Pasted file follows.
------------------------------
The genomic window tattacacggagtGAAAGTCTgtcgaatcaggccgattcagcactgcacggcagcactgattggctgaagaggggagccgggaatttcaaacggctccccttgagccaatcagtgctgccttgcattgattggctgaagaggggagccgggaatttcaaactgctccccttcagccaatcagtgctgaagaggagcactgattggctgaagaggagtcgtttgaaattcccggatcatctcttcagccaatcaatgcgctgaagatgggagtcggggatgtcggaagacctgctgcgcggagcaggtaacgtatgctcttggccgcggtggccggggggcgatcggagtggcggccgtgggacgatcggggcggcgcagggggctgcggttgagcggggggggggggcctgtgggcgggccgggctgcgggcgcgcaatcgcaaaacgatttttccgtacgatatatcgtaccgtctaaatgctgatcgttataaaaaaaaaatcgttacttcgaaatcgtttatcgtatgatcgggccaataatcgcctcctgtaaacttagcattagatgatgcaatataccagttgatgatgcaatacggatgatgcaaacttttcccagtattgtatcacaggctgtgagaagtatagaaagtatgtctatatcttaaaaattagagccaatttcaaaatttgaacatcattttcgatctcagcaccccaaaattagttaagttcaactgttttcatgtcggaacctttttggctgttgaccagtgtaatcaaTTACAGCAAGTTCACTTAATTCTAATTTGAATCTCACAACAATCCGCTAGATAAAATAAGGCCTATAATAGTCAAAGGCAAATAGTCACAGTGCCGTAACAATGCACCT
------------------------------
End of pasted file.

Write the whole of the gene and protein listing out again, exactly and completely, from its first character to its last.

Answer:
The genomic window tattacacggagtGAAAGTCTgtcgaatcaggccgattcagcactgcacggcagcactgattggctgaagaggggagccgggaatttcaaacggctccccttgagccaatcagtgctgccttgcattgattggctgaagaggggagccgggaatttcaaactgctccccttcagccaatcagtgctgaagaggagcactgattggctgaagaggagtcgtttgaaattcccggatcatctcttcagccaatcaatgcgctgaagatgggagtcggggatgtcggaagacctgctgcgcggagcaggtaacgtatgctcttggccgcggtggccggggggcgatcggagtggcggccgtgggacgatcggggcggcgcagggggctgcggttgagcggggggggggggcctgtgggcgggccgggctgcgggcgcgcaatcgcaaaacgatttttccgtacgatatatcgtaccgtctaaatgctgatcgttataaaaaaaaaatcgttacttcgaaatcgtttatcgtatgatcgggccaataatcgcctcctgtaaacttagcattagatgatgcaatataccagttgatgatgcaatacggatgatgcaaacttttcccagtattgtatcacaggctgtgagaagtatagaaagtatgtctatatcttaaaaattagagccaatttcaaaatttgaacatcattttcgatctcagcaccccaaaattagttaagttcaactgttttcatgtcggaacctttttggctgttgaccagtgtaatcaaTTACAGCAAGTTCACTTAATTCTAATTTGAATCTCACAACAATCCGCTAGATAAAATAAGGCCTATAATAGTCAAAGGCAAATAGTCACAGTGCCGTAACAATGCACCT